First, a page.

From the left or the right, eco-terror is wrong

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From the left or right, terror is wrong

By Todd Wilkinson, Missoula Montana

February 25, 2002

You can go on the Internet and find a press release from the Animal Liberation Front proclaiming its "accomplishments" for 2001.

The list includes physical damage caused to 10 fur stores, five research laboratories, four meat shops, three McDonald's restaurants, three Dairy Queens, three Burger Kings, three factory farms, two Pizza Huts, one Kentucky Fried Chicken, a hunting shop, a pet store, a wild horse facility and a circus animal train.

The organization claims to have no central office, no mailing address, no membership list and operates only in clandestine "cells" while exchanging information via "communiques." It boasts of breaking approximately150 windows or doors, damaging 11 vehicles and a yacht and setting four arson fires.

Similarly, at the same website, you can read from the resume of ALF's sister group, the Earth Liberation Front. Since 1997, ELF claims that its cells have carried out dozens of attacks, resulting in more than $40 million in damage, including the torching of a restaurant and equipment at the Vail Ski Resort. As the ELF structure is non-hierarchical, individuals involved control their own activities, the website declares.

Who are the people carrying out these activities? Because involved individuals are anonymous, they could be anyone. Parents, teachers, church volunteers, your neighbor or even your partner could be involved. In their guidelines, ALF and ELF assert that property destruction and economic sabotage are justified if carried out in nonviolent ways to stop environmental degradation and exploitation of living creatures.

This radical fringe of environmentalism is well organized and, so far, smarter than most law enforcement. Republican Rep. Scott McInnis of Colorado has been presiding over congressional hearings in Washington, D.C., on the troubling rash of these attacks.

For most of us, there are no words strong enough to express how wrong-headed, socially disgusting and sinister such actions are. Violence, whether directly or indirectly committed against humans, has no justification - even if done in the name of halting violence against nature.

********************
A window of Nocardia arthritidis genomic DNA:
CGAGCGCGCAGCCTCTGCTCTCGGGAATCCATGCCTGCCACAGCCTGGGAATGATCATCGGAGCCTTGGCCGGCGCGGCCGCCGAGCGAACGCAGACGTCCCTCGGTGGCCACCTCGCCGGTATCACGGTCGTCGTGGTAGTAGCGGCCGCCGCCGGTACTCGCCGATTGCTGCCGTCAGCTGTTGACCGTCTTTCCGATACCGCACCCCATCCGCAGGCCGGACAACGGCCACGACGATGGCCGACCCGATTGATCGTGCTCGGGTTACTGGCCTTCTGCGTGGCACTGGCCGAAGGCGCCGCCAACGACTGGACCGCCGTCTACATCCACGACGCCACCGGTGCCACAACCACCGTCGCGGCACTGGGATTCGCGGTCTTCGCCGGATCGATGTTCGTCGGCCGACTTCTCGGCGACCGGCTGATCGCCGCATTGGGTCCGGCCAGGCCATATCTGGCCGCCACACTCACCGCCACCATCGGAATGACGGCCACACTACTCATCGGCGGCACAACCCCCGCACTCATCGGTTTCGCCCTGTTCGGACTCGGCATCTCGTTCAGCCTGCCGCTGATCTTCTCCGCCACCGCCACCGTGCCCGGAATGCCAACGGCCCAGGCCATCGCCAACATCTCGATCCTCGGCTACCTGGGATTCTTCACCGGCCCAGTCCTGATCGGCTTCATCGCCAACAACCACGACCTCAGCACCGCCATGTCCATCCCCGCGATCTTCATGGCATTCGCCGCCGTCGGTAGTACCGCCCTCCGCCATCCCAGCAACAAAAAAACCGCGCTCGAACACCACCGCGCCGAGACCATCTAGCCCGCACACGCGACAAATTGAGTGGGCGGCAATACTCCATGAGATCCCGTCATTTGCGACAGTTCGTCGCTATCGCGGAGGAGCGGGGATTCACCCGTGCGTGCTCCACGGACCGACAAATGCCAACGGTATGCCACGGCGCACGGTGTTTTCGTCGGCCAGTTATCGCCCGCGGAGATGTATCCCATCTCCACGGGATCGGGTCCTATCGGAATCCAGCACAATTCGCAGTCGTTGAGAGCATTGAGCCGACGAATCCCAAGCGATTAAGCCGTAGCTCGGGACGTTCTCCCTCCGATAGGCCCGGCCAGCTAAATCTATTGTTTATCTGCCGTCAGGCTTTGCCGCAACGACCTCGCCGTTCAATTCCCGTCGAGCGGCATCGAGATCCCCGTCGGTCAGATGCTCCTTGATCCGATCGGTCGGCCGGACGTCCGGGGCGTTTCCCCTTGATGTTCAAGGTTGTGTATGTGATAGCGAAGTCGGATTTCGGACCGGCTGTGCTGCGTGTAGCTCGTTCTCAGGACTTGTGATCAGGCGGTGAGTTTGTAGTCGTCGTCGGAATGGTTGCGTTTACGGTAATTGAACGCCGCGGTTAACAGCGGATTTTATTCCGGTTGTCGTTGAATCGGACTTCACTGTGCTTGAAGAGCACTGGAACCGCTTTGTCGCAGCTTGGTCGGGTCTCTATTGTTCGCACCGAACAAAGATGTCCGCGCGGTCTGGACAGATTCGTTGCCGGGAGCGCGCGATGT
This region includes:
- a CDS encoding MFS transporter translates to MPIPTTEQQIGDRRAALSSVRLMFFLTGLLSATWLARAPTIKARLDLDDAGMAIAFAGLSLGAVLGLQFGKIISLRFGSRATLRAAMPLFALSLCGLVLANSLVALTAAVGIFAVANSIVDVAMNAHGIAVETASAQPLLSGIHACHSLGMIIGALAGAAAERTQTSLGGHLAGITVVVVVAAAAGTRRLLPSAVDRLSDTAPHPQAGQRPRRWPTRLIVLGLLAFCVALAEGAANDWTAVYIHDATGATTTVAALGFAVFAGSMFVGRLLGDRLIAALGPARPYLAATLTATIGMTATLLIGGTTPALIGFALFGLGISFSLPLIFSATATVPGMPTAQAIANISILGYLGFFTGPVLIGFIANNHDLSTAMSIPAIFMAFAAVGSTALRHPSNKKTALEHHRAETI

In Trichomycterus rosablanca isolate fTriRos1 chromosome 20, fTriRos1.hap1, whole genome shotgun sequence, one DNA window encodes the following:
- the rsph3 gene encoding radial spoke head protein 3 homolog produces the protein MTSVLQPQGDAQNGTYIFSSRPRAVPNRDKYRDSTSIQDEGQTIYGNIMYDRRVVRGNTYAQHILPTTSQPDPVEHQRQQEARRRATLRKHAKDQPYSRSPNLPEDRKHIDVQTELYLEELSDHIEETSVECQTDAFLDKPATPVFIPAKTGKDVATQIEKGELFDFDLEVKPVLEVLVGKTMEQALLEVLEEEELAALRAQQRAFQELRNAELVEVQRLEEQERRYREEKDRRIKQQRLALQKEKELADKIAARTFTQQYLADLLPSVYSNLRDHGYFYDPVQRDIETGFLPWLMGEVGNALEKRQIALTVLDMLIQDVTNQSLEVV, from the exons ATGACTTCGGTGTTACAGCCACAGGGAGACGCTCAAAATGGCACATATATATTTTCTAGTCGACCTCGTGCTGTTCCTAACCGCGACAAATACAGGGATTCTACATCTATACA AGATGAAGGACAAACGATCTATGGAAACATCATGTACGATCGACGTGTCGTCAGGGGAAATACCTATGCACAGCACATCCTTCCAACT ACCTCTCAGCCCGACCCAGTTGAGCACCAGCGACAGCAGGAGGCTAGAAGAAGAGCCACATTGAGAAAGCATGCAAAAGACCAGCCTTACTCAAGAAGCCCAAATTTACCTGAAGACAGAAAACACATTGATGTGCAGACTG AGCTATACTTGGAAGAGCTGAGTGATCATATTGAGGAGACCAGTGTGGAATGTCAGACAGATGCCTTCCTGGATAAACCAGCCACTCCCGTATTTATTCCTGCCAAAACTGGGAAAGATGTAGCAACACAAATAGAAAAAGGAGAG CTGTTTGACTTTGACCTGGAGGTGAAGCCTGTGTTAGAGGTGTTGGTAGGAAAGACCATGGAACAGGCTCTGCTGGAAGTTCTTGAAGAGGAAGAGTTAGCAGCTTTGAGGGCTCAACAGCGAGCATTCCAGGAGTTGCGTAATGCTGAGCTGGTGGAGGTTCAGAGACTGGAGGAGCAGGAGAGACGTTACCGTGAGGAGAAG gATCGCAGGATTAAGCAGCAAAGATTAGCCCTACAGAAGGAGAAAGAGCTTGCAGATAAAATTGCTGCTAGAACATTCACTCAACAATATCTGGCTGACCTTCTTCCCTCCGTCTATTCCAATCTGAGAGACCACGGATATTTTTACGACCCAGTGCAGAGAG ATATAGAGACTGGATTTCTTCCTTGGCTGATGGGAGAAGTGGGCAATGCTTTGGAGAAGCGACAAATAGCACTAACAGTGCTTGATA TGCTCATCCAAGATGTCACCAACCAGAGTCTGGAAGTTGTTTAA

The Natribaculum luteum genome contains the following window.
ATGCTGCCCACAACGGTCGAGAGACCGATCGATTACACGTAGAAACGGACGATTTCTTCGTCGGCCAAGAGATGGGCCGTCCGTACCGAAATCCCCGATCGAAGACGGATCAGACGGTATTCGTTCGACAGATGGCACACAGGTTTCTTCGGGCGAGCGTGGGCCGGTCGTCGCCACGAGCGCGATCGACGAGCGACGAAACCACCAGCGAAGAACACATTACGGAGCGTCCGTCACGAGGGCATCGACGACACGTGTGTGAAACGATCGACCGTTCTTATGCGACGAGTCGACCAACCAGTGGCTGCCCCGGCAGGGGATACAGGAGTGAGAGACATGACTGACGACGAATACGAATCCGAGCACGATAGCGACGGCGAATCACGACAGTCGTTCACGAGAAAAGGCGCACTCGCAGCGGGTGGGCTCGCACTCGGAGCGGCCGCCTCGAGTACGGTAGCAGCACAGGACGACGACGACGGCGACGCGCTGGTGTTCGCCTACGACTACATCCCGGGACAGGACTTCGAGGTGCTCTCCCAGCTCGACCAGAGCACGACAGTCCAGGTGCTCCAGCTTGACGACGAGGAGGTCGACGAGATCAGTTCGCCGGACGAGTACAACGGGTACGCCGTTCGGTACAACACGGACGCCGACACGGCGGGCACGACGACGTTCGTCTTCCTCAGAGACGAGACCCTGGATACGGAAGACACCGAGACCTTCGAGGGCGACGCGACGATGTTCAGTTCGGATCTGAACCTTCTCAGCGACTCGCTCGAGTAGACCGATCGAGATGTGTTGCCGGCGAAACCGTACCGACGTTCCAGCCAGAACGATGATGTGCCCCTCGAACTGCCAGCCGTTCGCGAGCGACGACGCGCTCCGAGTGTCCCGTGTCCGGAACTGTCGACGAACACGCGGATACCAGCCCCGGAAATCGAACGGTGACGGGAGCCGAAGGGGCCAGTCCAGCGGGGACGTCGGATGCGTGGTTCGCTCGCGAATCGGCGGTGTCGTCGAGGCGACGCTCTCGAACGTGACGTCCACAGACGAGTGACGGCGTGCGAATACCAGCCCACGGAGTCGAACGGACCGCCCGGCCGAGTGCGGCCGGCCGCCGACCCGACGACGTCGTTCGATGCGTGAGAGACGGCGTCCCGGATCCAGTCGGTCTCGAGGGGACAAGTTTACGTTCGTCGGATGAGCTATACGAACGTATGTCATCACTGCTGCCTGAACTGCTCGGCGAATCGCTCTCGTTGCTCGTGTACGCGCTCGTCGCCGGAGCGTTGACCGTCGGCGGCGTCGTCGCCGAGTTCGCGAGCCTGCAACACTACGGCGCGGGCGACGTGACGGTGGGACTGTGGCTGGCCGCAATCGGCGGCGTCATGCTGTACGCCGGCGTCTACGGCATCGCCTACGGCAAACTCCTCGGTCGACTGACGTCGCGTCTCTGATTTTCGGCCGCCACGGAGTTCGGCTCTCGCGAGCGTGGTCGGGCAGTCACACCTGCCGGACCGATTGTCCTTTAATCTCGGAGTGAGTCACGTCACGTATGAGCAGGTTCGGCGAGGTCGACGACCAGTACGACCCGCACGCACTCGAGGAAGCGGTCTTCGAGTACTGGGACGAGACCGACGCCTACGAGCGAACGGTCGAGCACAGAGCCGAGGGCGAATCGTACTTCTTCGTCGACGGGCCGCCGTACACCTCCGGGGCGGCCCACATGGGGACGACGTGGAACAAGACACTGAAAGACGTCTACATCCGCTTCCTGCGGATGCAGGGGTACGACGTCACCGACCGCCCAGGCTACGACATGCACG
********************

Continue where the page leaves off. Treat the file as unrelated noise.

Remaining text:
But if McInnis is sincere in wishing to investigate the issue of terrorism as it relates to natural resources, he needs to broaden his definition. Not long ago, when he prodded mainstream environmental organizations to denounce eco-terrorism, most groups refused - though not because they favor sabotage. They were insulted by the insinuation that they could in any way be connected to groups like ALF and ELF.

They said the congressman's demand was the equivalent of asking government-bashing politicians or loggers, miners and "Wise Use" groups to prove they had no connection to the bombings in Oklahoma City by publicly condemning the actions of Timothy McVeigh.

One of the few conservation-oriented witnesses called to testify before the congressional committee is Montana resident Gloria Flora. She is the former Forest Service supervisor who spoke out when members of her staff on the Toiyabe-Humboldt National Forest were threatened by some residents of Elko, Nev.

During the 1990s in Nevada, bombs were planted near the offices and vehicles of federal employees. Dozens of public servants also reported that merely wearing their uniforms made them a target for intimidation by goonish land-users.

If McInnis is sincere in wanting to confront violence, perhaps he should be asked to go on record as opposing such behavior. He might want to condemn the antics of radio commentators who refer to conservationists as eco-Nazis, and who use the language of thuggery to stir up hate.

He might also call forth Montana Republican Gov. Judy Martz to ask for her definition of intimidation. A few weeks ago, Martz attended a logger's rally and egged on the audience by calling all environmentalists obstructionists. She divided her state into two kinds of people: us vs. them. Then she tauntingly invited any conservationist in the room to step forward.

The governor, who routinely spews incendiary rhetoric against the federal government and any citizen she doesn't agree with, looked into the crowd for any sign of a conservationist and mockingly said, "It's OK, nobody will hurt you."

Just as it is glaringly wrong for a logger to face the possibility of being permanently maimed by slicing into a tree that has been armed with a spike, so, too, is it deplorable for anyone to harass or intimidate a federal employee or citizen because they want to challenge a timber sale or enforce regulations on a livestock grazing allotment.

No matter what direction they come from, terrorism and hate, whether from the left or right, are just plain wrong.

Freelance writer Todd Wilkinson lives in Missoula, Mont., and is a contributor to Writers on the Range, a service of High Country News.
 

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